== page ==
Corporation tax: Cost of lowering NI's rate 'may be lower than thought'
The cost of of cutting corporation tax in Northern Ireland could be "more modest" than currently thought, a report by Ulster University economists has suggested.
A cut in the tax will mean less revenue is collected for the Treasury.
Under European rules, the Northern Ireland Executive will have to make up the shortfall through a cut in its block grant from Westminster.
That cost is currently estimated at £240m a year by 2020.
The report suggested it could be lower if Northern Ireland was to mirror the experience of either the UK or the Republic of Ireland.
It pointed to the UK position where the rate of corporation tax has been cut from 30% to 21% since 2008.
It said that while overall corporation tax revenues have been volatile, they have "fallen only very marginally given the scale of the tax rate reduction".
The report, from the university's Economic Policy Centre, said that in the Republic of Ireland rates were reduced from 24% to 12.5% between 2000 and 2003 and tax revenues continued to rise strongly up to 2006.
It said this indicated "that the most important driver for the level of tax receipts is the prevailing economic climate".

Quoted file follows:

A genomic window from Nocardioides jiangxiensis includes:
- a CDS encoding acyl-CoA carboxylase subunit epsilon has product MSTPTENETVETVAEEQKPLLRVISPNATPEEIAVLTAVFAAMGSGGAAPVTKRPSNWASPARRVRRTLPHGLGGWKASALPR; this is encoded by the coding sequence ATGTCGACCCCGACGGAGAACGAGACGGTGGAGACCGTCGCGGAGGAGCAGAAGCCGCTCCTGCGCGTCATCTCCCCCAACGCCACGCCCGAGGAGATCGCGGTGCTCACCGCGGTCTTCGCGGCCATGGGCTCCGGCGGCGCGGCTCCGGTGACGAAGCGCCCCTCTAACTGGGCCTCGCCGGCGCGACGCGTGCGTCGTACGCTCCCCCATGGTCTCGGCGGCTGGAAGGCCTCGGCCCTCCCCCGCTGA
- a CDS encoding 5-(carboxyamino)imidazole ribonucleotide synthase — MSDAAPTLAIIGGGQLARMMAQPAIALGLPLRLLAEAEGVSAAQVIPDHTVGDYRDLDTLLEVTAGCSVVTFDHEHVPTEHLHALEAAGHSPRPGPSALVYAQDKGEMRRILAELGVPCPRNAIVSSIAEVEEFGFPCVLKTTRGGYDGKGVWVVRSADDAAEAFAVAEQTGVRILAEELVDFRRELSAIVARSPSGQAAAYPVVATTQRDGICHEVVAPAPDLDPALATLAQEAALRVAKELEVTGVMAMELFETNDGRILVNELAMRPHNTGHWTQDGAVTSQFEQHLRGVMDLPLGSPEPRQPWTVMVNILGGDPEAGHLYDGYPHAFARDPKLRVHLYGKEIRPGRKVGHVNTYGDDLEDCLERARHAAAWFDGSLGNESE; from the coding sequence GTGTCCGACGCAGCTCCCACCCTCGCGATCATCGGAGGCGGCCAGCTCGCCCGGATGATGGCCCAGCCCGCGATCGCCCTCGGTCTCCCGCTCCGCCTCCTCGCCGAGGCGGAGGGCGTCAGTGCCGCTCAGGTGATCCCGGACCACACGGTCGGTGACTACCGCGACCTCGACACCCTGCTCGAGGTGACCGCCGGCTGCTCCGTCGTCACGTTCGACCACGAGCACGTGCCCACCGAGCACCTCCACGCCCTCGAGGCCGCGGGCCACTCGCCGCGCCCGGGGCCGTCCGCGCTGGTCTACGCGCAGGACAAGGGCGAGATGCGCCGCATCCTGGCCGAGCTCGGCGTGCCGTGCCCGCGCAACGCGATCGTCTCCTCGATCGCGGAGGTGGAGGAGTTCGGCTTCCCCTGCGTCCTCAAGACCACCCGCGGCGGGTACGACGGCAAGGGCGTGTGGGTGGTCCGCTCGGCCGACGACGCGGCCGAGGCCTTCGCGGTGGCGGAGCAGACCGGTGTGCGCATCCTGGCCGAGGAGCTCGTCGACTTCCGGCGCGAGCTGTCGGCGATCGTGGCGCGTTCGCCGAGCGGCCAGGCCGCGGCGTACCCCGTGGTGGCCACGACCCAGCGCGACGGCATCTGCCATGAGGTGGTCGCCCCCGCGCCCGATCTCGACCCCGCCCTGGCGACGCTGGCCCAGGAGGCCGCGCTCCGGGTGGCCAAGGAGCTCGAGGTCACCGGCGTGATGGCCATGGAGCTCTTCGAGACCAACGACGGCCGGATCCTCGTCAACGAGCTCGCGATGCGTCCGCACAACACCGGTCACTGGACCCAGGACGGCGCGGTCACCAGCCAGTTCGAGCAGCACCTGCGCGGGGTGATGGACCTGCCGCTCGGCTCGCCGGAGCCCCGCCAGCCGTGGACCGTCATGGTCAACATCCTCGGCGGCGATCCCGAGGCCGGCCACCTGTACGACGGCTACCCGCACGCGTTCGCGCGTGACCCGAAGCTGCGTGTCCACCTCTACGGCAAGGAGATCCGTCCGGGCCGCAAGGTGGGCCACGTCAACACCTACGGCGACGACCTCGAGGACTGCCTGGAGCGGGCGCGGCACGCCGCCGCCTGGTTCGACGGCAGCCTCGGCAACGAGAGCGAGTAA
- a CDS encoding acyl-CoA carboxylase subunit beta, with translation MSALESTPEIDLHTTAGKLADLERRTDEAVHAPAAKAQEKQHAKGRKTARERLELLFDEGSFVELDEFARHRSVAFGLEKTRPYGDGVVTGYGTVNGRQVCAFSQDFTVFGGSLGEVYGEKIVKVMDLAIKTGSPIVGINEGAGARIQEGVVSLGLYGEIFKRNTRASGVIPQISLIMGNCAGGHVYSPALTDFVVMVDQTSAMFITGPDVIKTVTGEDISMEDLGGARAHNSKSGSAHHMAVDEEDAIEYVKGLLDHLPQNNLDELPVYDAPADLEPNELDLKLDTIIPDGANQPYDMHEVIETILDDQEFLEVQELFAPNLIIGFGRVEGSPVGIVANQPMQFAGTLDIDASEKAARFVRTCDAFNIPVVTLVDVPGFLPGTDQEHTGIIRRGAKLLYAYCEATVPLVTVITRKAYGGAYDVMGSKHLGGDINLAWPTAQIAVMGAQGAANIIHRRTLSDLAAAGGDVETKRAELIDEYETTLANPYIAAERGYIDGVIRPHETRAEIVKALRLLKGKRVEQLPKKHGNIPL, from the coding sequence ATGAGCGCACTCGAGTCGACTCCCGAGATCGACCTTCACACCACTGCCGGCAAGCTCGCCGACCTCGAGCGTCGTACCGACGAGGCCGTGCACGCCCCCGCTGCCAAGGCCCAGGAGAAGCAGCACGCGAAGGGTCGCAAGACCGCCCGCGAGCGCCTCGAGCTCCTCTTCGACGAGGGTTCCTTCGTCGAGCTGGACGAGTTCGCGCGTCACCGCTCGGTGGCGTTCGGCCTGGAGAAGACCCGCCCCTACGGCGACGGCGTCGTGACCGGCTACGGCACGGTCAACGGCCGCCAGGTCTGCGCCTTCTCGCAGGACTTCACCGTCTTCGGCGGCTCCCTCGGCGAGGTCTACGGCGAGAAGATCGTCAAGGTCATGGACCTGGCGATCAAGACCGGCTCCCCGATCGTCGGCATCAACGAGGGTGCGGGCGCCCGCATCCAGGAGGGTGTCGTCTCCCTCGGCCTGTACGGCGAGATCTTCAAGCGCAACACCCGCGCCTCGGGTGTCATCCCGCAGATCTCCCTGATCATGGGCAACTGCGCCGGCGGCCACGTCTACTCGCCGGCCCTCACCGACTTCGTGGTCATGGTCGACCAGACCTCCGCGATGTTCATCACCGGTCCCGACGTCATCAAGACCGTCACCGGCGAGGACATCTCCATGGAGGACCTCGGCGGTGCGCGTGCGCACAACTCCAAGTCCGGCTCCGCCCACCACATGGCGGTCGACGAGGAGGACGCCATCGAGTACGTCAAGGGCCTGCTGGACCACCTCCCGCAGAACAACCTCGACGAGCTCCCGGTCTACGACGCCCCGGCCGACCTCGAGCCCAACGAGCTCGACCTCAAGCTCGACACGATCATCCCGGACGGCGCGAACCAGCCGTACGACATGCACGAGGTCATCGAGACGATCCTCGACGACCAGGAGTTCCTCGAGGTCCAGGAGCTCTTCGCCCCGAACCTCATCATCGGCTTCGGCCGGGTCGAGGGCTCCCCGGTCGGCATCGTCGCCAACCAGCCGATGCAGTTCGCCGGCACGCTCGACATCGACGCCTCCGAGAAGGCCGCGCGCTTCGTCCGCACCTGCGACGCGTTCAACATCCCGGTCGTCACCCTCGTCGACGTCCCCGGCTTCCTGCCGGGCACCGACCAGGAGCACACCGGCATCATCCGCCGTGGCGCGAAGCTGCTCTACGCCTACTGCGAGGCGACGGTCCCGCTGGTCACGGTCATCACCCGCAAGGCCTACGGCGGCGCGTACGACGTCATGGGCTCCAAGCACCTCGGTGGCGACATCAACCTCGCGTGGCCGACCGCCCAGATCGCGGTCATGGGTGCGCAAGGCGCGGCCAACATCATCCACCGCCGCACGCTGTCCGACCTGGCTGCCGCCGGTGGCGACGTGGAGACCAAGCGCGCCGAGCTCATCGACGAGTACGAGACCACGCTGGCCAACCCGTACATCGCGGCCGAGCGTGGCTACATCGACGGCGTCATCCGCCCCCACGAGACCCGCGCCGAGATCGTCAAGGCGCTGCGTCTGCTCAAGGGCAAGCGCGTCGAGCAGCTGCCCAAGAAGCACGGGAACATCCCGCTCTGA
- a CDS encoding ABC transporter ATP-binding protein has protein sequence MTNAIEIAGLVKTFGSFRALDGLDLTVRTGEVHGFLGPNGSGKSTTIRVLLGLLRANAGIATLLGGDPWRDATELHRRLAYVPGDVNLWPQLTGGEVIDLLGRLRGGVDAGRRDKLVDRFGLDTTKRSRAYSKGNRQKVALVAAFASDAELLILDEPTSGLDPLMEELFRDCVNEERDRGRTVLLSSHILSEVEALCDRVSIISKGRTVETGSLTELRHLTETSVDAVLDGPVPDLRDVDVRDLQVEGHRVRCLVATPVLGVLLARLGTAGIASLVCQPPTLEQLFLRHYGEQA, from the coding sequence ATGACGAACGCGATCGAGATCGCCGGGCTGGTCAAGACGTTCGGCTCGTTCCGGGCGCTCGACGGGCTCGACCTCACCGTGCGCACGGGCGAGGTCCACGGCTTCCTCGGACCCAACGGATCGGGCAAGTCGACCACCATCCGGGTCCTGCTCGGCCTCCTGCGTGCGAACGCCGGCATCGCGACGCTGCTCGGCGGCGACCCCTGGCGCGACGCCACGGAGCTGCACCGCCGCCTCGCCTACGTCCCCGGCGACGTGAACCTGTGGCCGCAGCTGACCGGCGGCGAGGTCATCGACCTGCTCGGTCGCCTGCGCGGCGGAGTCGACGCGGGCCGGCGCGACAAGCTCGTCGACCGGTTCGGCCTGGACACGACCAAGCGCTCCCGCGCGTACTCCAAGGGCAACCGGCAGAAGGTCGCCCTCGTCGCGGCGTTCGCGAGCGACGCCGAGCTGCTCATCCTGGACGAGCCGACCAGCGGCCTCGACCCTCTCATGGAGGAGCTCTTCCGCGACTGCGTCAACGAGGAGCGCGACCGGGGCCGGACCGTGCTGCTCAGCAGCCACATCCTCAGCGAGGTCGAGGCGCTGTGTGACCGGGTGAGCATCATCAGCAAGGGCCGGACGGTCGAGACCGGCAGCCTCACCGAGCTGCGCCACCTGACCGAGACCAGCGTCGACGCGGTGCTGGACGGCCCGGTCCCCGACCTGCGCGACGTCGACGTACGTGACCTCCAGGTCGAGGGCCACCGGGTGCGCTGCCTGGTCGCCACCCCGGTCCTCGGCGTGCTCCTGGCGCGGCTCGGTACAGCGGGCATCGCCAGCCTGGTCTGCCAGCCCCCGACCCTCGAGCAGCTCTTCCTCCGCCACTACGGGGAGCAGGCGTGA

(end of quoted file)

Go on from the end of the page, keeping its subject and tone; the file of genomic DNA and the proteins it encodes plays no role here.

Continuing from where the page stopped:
It cautioned that the Northern Ireland rate cut, which is due to happen in 2018, is likely to be in "less favourable" global economic conditions than when either the Republic of Ireland or the UK reduced its rates.
The report does not include an updated economic impact of the proposed reduction, saying this is because "the method of paying for the tax cut has yet to be determined".
The Northern Ireland Executive intends to cut the corporation tax rate 12.5% in 2018.
The UK rate is currently 20%, though is due to be cut to 19% in 2017 and then to 18% in 2020.
The major parties at Stormont believe that cutting the tax will help tackle long-term problems in the Northern Ireland economy.
They think that if companies can keep more of their profits, it will unleash an unprecedented wave of investment and growth.
A bill passed at Westminster last year gives the Stormont executive the power to set the rate, so long is it can demonstrate sound finances.
Small and medium-sized companies, in which at least 75% of staff time and costs relate to work carried out in Northern Ireland, will qualify.
If this test is not met, the company will continue to be taxed at the main UK rate.
Large firms, such as multinationals, will need to have a "Northern Ireland Regional Establishment" (NIRE) - a fixed place of business, such as an office or factory, where it carries out its business.